Five reasons why cyclists love Rydal Lodge

We have a lot of cyclists staying here, for many reasons, but we’ve whittled down the top five reasons why they love Rydal Lodge.

For starters

There are easy routes for beginners and for families with young children. Literally just around the corner is the start of the road under Loughrigg, a flat stretch of almost two miles where many a youngster has learned to ride.

At the far end, Clappersgate, there’s a short stretch onto the A593, but very soon a left turn onto the quieter Hawkshead road, then loops via Outgate, Barngates (and the famous Drunken Duck) and Brathay, or further afield to Skelwith Bridge, Elterwater or Tarn Hows.

Tarn Hows

Challenging routes

From Rydal Lodge there are some terrific challenging road routes for cyclists. For example, you might want to head out to Langdale and beyond, maybe over Blea Tarn Road, and then perhaps over Wrynose Pass. Or you might want to head in the other direction, in the east, up and over the road known as “The Struggle” to the top of Kirkstone Pass and then down to Patterdale. The views will spectacular; the brakes will be tested!

Lakeland Loop

This is a challenge for the serious cyclists. The Lakeland Loop, at 69 miles, with 2284 ft elevation, is one of the top cycling sportives
and passes within half a mile of our guest house. We watch it go by. Everyone seems to be smiling!

Photo: Mick Hall

The big daddy of them all

The Fred Whitton Challenge, known locally as The Fred, is the toughest one-day event in the UK. At 180k, the route goes over all the Lakeland passes (one of them 30% gradient) , and that means Hardknott, Wrynose, Honister, of course. And then goes past our front door!

Cycling in Whinlatter Forest, Bassenthwaite

Peace of mind

Last but certainly not least, here at Rydal Lodge we offer cyclists security and peace of mind. Your bike is worth a lot to you. If you’ve driven here
with a bike rack, we have plenty of car parking space safely off the road. But most importantly we have a lock-up shed so your bike is safe and secure when you’re not out riding. And dry. (Not that it rains much in the Lakes).

Murder on the Lakeland fells

THERE will be murder on the Lakeland fells this autumn, and guests at a Rydal hotel will be helping to solve it.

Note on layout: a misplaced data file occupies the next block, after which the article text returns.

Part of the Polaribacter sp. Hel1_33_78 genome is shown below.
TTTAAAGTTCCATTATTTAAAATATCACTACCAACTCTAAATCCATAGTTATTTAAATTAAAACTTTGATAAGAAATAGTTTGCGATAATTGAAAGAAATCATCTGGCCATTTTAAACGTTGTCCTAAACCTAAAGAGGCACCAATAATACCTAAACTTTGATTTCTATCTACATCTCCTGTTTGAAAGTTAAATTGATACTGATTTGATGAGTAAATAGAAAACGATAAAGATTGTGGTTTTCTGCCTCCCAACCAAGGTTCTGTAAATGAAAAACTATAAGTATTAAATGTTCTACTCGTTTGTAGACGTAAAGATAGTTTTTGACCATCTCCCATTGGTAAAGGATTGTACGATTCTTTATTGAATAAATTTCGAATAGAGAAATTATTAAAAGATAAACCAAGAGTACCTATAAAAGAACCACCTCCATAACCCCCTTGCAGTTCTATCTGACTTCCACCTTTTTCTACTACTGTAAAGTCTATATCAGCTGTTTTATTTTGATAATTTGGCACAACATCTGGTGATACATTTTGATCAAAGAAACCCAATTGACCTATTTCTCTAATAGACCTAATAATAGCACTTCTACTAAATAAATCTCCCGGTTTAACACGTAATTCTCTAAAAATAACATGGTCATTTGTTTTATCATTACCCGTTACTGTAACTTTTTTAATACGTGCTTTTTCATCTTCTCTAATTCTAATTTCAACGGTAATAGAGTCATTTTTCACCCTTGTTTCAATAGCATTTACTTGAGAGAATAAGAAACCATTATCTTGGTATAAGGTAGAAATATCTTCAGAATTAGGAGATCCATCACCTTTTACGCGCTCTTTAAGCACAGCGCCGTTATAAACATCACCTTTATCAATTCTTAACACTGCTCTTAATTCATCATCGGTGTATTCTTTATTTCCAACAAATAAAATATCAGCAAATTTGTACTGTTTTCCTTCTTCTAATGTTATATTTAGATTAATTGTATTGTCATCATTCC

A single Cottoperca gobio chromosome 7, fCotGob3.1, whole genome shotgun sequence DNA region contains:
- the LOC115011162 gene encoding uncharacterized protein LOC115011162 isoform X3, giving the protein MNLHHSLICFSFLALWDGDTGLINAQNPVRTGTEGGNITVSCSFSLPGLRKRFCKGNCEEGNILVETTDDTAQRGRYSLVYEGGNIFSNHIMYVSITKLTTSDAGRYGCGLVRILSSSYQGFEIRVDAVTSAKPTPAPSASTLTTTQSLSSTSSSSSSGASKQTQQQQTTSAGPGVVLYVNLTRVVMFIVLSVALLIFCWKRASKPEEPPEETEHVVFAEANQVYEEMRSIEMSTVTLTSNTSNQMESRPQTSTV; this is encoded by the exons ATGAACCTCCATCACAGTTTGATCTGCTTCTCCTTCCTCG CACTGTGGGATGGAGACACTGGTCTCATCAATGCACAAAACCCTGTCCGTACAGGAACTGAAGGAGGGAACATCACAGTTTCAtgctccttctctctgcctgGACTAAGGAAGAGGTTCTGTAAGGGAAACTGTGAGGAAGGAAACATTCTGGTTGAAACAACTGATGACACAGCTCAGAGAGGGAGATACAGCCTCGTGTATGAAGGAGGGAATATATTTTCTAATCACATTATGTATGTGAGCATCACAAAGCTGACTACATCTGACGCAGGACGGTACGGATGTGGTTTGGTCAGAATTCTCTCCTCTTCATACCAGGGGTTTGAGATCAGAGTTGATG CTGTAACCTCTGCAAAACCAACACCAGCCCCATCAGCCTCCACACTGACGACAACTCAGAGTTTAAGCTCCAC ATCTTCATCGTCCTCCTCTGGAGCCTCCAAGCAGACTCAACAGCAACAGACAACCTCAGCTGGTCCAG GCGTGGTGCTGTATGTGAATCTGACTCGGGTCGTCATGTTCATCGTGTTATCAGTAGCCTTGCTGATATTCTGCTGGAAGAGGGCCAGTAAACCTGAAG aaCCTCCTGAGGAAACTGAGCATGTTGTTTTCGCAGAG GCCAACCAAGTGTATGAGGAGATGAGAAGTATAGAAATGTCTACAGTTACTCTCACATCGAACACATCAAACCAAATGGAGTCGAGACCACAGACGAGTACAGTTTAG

A murder mystery weekend will be staged at the Rydal Lodge County House B&B near Ambleside in November.  But there are no actors involved. Guests will be playing character parts for the entire weekend until the murderer is revealed on the Sunday.

Nearby Rydal cave: could this be where the murderer is found?

Helena Tendall, who runs Rydal Lodge with husband Mark, has created the themed weekend in which the fictional owner of a Bowness guest house is found dead in a septic tank.

“No one is above suspicion as dark secrets emerge,” says Helena. “Illicit affairs, fraud, suspect sausages, plots for revenge and drug addiction are all intertwined in the life and death of our victim.”

Helena Tendall: writing murder plots

It’s an elaborate plot, but Helena has form; she used to run a business called To Die For…Murder Mystery, writing her own plots, and providing every guest with a separate booklet with their script for each scene.

A member of Ambleside Players and a woman of great imagination, Helena’s previous “murders” have included entire days with ramblers searching for clues in the countryside, a poisonous blowfish dropped into a coffee cup, words written in blood on the floor, riddles that provide clues, and a top chef imprisoned for poisoning wedding guests at the Ritz.

This time, along with clue hunts in the countryside around Rydal, there will also be a pub lunch included, a wine tasting game on arrival, and dinner at Rydal Lodge during which Acts 3 and 4 will be revealed.

Secret gate at Rydal Lodge garden: follow the clues

“It’s great escapist fun, and we have a fantastic location here for our guests to do some sleuthing in the countryside,” says Helena.

The event will be staged over the weekend of Nov 4 – 6, and the price includes the murder mystery, all meals, and two nights b&b. For details see Themed Weekend Breaks (; for more information and to book, email or call 015394 33208.

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World champion gets children ready for Ambleside Sports

Children at our local primary schools are learning the skills of traditional wrestling from a world champion.

Connie Hodgson, the Ladies All Weights world champion at Cumberland and Westmorland wrestling, was invited to do some coaching at Ambleside, Grasmere, Coniston and Langdale Schools.

It’s part of the build-up to Ambleside Sports when the Junior Schools Tournament is the first event on the wrestling programme.

“It’s not a haphazard attempt to get youngsters to have a go,” said Ambleside Sports president Jak Hirst. “The children are taking part in training which takes them through the basic holds, moves and etiquette used in traditional wrestling.”

Now mini tournaments will take place in the individual schools and ultimately a team of four will be selected from each school to take part at Ambleside Sports. 

Said Ambleside Primary School teacher Megan Rimmer: “The children can’t believe they’re allowed to wrestle each other in school! They also like the fact that the smaller children with a good technique can bring the bigger children down. Now they are all looking forward to seeing the experts in action at Ambleside Sports.”